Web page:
To Japan Gamer,
At what point did I say I hated the game or didn't want to play it? I want to learn more so I can decide IF it's for me. I'm not here rubbishing the whole system. How can I, I haven't seen it. I have some concerns about what I've seen so far but what I'm trying to do is understand it better and find out if those concerns are unfounded. I'm happy you're excited by the new game. I'm happy other people are too. But to be criticising people who don't share your enthusiasm and telling them they have no place posting here seems unfair to me.
Speaking solely for myself I am not trying to bash the game or tell anyone I'm right and they'e wrong. I'm trying to get more detail about a brand new system that I don't fully grasp. How on earth is that putting you off? I don't understand that at all.
You also seem to be under the misapprehension that I have flat out rejected this game. Not so. I certainly wouldn't be spending all this time trying to get some clarification if I had decided that I wasn't interested. That would be a horrible waste of time... : )
Anyway, I'll bow out now. I too am wasting time and energy trying to understand what is just people being people. I am looking forward to the new game. I can't wait to get my paws on it. To those of you who don't like it, I'd ask that you at least consider that there are a fair number of people on here who are and maybe don't need to hear your personal issues with it. After the game is out and people are playing and those people have criticisms, I can't wait to hear their informed opinions.
The misunderstood abuse hurler ;)
I put the term "hater" in quotes to indicate that I really didn't mean it that strongly. My question was a true question and it remains. Why do you invest energy in time in a game you are not going to play? Even if you have played all the other editions. if you are going to play this one what is the point of posting and discussing it? These are earnest questions. It just seems like a shocking waste of time and energy to me, but hey, whatever gets you going in the morning.
To Japan Gamer,
I am very sorry you feel you can speak for the rest of us and know what it is we're thinking. The only person being overly negative seems to be you, and you seem to feel the need to attack anyone who doesn't wholeheartedly embrace this new product or shut their mouth if they don't. It's sad you feel this way but all you seem to be doing right now is hurling abuse. Telling someone to get off the forum because they don't share your opinion is downright rude.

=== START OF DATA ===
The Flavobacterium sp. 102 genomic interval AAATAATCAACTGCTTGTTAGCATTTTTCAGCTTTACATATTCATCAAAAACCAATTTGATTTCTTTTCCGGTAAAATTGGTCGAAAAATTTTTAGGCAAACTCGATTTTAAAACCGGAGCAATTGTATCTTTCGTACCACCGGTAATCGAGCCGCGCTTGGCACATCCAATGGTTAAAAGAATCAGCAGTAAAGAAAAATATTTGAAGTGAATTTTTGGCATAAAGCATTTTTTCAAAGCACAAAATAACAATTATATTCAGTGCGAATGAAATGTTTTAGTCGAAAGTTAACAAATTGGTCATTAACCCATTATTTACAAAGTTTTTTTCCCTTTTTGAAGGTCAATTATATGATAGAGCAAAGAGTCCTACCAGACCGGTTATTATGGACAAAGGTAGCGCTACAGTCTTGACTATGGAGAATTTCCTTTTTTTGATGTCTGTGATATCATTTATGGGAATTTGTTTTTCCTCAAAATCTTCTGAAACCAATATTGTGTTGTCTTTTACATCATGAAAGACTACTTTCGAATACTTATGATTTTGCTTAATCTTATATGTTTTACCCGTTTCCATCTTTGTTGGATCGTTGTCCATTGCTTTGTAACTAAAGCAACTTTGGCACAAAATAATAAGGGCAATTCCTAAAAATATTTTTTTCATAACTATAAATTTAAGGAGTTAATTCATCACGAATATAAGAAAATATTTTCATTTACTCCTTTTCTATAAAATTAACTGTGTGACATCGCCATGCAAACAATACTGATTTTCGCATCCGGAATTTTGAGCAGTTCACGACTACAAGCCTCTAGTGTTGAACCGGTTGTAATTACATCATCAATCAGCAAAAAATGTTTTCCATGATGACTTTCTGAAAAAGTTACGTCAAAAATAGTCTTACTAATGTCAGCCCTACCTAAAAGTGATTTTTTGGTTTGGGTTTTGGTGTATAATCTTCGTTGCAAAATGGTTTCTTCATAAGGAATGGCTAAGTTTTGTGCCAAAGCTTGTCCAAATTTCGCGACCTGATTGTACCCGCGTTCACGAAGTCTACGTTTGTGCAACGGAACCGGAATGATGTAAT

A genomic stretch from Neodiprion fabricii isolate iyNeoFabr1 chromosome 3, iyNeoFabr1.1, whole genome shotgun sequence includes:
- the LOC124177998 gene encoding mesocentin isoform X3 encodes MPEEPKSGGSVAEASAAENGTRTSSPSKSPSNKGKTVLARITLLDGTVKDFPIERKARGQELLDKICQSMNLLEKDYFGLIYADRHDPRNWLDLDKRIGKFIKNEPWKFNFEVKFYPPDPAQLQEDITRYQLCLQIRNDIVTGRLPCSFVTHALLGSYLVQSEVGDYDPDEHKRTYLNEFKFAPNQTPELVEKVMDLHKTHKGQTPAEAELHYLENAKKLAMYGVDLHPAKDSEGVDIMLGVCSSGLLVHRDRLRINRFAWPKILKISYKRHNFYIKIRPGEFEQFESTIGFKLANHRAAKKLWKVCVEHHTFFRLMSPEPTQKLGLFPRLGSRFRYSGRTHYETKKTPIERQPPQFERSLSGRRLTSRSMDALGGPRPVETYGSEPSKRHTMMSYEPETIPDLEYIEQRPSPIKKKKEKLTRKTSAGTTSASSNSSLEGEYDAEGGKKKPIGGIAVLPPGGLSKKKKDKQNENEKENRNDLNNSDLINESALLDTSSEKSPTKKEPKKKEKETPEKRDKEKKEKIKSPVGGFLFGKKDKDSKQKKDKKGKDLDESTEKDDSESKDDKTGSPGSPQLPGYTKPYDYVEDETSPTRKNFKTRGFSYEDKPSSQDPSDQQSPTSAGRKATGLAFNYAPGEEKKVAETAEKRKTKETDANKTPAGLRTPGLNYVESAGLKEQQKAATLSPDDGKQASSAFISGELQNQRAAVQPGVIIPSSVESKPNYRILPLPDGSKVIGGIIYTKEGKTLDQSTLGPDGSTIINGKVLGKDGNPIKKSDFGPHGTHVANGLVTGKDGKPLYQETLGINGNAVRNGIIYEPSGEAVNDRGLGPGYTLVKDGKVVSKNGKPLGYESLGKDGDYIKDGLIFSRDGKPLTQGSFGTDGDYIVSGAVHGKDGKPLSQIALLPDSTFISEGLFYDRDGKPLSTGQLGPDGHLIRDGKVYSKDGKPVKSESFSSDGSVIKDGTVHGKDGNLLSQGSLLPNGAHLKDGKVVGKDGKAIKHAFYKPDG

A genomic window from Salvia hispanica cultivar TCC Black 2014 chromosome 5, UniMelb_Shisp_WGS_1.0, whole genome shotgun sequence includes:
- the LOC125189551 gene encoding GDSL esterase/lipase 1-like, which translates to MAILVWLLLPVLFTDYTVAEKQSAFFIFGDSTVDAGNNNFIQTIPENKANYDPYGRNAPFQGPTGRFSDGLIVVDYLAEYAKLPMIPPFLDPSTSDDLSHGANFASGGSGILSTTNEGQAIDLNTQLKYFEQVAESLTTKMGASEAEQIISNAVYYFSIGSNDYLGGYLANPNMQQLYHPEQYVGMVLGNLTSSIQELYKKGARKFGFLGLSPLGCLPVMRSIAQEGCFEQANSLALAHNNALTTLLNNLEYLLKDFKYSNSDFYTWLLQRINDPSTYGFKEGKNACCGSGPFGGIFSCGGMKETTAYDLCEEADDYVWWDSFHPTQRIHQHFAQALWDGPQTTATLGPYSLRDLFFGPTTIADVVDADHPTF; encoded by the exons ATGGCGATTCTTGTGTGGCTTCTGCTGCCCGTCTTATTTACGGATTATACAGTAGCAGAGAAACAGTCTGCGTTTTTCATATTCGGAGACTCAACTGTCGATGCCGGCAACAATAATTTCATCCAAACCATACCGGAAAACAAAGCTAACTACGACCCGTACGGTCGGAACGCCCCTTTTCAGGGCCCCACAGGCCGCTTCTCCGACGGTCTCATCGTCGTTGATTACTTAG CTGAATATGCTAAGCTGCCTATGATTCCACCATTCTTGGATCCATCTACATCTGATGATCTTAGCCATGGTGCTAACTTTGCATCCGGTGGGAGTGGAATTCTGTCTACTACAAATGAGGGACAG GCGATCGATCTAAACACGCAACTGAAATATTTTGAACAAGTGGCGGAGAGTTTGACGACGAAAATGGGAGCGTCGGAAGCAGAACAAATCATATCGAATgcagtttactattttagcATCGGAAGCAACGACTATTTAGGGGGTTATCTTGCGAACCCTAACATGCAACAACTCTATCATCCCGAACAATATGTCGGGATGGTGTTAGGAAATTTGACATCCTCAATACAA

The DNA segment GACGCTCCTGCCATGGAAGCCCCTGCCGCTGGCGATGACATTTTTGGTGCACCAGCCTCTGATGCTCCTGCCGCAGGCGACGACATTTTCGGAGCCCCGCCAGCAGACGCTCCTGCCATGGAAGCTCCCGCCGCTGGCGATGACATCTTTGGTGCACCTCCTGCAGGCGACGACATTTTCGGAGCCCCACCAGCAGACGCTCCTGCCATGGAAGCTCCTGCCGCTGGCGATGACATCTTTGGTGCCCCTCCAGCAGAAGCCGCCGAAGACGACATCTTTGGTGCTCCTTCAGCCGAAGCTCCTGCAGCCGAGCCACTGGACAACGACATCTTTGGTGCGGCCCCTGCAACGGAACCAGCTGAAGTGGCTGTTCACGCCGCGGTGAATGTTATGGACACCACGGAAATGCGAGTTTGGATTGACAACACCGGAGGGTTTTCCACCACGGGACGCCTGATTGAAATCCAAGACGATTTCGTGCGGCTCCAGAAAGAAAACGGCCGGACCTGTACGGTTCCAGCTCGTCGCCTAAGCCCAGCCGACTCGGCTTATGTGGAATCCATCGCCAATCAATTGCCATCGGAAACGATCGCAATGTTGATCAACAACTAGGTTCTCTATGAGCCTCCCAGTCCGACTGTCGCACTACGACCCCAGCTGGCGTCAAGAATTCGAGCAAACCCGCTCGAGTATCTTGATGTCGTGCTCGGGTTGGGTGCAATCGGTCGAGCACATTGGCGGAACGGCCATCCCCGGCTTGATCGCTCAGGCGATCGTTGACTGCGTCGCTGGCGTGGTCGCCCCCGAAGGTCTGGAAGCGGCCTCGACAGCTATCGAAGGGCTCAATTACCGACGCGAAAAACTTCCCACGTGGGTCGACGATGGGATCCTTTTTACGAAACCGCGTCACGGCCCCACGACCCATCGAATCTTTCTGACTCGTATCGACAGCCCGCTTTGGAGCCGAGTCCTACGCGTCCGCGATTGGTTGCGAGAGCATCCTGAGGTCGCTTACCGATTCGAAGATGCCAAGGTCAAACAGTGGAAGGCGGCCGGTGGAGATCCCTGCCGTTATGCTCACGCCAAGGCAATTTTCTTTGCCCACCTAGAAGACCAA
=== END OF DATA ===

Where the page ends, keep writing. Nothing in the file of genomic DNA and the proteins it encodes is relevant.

While I can't speak for everyone else, and wouldn't want to try, I can say that I am here to work through what it is this game is going to be, and ask for more information so I can do just that. We are always hearing from FFG that they like to listen to what we have to say, as fans of FFG games, and I would argue THAT is what these forums are for.
Why this is a problem for you I don't know. But then, I guess I'm just a 'hater' so I should shut up, right?
By the way, I am not trying to set posting standards. I just wonder what "haters" goals are. Design diaries are a method of getting you pumped for an upcoming product. If you find yourself disinterested in the diaries, you probably won't like the new game. Different taste for different folks. But why after the people find themselves not interested in playing the game, do they come on and post their criticism and vitriol....
The only possible answers I can come up with...
1. Spoil others fun... I don't like the new edition but I wanted to and this pisses me off so I will rail against the game to show my anger.
2. I've been playing since the dawn of time... I feel entitled to speak as an authority on this game since I have been playing for X amount of years and I much have my grognard displeasure heard/
3. You all are too stupid to see that it isn't any good... I know what you like better than you do and want to show you what a piece of crap this new game is going to be.
4. I like to have my voice heard..,. I don't really care what I am talking about as long as I am talking and somebody is listening.
5. FFG staffers must hear my voice... I hope that FFG staffers will hear my pleas and make changes to a game that has already gone to the printers.
This sounds like snark but it isn't just that. It is a true curiousity at why negative nellies are here squealing foul so much and then expecting people to tolerate and understand them while the rest of us are trying to get excited and pumped abou the new edition.